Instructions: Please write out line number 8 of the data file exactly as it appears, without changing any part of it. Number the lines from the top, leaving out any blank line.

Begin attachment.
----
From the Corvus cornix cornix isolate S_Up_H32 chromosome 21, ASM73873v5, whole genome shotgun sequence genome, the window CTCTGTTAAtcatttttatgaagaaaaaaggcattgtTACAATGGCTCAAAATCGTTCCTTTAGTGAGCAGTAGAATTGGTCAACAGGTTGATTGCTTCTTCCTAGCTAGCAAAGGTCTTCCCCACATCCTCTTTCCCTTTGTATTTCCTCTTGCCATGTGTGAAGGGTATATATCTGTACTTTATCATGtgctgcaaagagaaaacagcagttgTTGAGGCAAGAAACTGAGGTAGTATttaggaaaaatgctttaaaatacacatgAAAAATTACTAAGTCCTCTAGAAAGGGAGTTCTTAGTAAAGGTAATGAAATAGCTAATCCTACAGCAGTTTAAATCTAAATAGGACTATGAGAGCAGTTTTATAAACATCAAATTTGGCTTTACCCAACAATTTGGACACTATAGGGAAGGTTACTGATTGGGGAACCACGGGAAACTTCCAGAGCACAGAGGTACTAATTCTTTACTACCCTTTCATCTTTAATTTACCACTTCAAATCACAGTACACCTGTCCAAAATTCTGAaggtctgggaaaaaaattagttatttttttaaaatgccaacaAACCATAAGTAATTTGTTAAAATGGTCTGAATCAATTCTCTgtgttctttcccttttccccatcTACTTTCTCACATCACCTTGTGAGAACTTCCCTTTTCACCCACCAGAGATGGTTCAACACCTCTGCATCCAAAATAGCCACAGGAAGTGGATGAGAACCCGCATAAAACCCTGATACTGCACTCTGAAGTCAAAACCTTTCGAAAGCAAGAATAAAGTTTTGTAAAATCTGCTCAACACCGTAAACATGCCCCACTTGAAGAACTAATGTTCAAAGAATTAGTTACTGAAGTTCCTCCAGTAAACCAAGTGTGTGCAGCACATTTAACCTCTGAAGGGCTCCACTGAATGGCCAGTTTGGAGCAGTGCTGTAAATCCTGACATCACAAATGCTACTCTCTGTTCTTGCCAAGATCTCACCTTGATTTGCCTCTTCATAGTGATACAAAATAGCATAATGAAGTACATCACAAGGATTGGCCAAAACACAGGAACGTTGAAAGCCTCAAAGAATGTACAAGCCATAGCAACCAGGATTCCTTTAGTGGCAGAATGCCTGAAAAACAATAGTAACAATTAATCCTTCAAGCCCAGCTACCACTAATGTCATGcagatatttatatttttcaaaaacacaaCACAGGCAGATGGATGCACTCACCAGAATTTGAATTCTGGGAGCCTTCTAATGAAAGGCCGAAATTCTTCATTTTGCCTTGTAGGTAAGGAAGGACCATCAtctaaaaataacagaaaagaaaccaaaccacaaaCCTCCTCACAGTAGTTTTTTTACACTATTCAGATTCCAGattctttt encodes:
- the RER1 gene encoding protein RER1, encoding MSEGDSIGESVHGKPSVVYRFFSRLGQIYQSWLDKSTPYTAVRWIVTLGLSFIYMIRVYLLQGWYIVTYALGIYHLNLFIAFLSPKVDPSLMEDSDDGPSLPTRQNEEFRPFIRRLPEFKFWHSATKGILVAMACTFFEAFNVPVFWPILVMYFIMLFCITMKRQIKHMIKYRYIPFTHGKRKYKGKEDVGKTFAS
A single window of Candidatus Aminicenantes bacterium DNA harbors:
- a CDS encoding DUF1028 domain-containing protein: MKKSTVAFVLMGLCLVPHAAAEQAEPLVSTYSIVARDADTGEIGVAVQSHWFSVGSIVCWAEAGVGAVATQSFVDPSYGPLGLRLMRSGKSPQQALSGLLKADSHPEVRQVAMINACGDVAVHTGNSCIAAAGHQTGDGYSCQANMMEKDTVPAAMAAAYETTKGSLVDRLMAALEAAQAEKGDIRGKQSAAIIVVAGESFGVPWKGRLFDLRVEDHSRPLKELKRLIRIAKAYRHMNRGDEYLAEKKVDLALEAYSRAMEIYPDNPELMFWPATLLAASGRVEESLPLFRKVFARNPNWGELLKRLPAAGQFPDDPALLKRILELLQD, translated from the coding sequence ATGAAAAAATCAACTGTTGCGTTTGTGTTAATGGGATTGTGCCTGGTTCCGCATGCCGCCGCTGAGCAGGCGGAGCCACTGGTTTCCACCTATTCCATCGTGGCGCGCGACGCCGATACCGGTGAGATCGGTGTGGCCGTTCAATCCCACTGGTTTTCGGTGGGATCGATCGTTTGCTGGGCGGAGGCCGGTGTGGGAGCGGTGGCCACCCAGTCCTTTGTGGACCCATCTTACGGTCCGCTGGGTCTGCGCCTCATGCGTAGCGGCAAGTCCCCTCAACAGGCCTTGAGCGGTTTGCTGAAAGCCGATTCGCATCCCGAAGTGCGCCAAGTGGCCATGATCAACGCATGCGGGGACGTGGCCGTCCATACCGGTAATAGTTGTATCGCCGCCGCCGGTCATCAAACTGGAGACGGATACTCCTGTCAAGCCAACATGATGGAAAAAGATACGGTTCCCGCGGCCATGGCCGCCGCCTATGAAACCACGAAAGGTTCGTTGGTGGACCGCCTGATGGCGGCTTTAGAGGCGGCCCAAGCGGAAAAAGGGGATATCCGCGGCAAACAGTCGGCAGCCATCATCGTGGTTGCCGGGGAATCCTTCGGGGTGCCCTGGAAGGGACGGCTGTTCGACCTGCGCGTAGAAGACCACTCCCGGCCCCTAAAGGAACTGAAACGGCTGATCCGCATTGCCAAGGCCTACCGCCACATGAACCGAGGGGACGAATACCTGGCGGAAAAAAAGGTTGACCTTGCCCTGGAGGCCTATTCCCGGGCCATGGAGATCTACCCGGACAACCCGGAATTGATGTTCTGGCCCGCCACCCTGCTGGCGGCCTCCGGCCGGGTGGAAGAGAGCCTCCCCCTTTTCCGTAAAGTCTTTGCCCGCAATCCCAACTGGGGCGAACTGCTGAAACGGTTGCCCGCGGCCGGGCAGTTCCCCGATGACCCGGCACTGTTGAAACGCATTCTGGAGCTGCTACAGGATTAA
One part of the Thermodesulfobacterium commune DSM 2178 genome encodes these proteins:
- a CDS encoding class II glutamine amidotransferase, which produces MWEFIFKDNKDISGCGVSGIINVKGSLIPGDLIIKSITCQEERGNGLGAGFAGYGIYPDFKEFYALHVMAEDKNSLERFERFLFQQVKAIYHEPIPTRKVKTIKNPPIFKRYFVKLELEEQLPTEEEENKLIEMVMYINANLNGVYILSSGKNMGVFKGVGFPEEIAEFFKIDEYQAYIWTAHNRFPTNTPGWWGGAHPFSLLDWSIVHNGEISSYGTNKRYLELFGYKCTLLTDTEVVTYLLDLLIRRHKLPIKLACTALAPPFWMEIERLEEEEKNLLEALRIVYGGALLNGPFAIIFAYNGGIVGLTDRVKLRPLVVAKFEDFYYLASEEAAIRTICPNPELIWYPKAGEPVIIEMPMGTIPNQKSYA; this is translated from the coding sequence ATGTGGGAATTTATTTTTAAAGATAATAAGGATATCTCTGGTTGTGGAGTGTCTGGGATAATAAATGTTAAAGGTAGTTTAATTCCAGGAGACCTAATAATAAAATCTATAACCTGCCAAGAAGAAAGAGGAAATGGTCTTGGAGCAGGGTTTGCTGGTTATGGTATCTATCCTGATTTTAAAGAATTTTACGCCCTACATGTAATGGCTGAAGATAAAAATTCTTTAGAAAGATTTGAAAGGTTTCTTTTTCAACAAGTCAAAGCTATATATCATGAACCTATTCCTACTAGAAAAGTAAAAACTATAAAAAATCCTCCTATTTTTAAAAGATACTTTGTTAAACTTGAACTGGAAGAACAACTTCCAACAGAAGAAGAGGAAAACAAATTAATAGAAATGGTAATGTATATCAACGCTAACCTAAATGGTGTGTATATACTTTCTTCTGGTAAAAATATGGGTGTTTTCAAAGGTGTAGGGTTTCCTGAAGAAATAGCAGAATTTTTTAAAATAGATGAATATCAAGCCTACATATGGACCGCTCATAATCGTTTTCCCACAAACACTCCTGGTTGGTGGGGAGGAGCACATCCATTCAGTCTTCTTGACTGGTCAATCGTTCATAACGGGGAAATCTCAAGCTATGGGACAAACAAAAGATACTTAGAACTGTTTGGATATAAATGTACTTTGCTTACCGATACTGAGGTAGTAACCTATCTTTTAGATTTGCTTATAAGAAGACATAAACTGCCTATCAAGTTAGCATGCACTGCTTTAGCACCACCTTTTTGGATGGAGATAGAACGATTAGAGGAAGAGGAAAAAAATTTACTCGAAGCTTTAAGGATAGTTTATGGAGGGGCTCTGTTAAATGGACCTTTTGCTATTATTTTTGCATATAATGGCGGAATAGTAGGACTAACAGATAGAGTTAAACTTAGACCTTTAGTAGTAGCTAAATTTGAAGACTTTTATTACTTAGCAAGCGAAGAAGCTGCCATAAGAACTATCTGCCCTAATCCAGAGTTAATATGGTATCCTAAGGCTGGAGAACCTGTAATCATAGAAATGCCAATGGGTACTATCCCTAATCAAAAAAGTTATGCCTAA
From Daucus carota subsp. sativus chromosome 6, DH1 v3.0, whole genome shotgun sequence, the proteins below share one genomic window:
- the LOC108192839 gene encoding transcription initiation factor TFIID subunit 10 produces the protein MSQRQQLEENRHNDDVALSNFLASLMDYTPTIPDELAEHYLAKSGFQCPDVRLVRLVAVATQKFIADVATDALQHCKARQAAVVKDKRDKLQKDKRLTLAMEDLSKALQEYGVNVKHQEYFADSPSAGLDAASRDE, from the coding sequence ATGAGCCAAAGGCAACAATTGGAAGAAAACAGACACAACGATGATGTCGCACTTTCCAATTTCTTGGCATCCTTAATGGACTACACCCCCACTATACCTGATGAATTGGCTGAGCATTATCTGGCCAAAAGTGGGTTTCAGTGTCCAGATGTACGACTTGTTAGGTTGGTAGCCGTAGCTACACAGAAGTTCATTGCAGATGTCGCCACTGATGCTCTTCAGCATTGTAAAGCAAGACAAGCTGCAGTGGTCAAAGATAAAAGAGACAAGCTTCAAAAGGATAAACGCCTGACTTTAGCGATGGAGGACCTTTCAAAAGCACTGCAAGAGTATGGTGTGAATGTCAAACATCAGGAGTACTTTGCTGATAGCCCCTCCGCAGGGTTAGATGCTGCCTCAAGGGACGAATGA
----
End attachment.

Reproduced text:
- the LOC108192839 gene encoding transcription initiation factor TFIID subunit 10 produces the protein MSQRQQLEENRHNDDVALSNFLASLMDYTPTIPDELAEHYLAKSGFQCPDVRLVRLVAVATQKFIADVATDALQHCKARQAAVVKDKRDKLQKDKRLTLAMEDLSKALQEYGVNVKHQEYFADSPSAGLDAASRDE, from the coding sequence ATGAGCCAAAGGCAACAATTGGAAGAAAACAGACACAACGATGATGTCGCACTTTCCAATTTCTTGGCATCCTTAATGGACTACACCCCCACTATACCTGATGAATTGGCTGAGCATTATCTGGCCAAAAGTGGGTTTCAGTGTCCAGATGTACGACTTGTTAGGTTGGTAGCCGTAGCTACACAGAAGTTCATTGCAGATGTCGCCACTGATGCTCTTCAGCATTGTAAAGCAAGACAAGCTGCAGTGGTCAAAGATAAAAGAGACAAGCTTCAAAAGGATAAACGCCTGACTTTAGCGATGGAGGACCTTTCAAAAGCACTGCAAGAGTATGGTGTGAATGTCAAACATCAGGAGTACTTTGCTGATAGCCCCTCCGCAGGGTTAGATGCTGCCTCAAGGGACGAATGA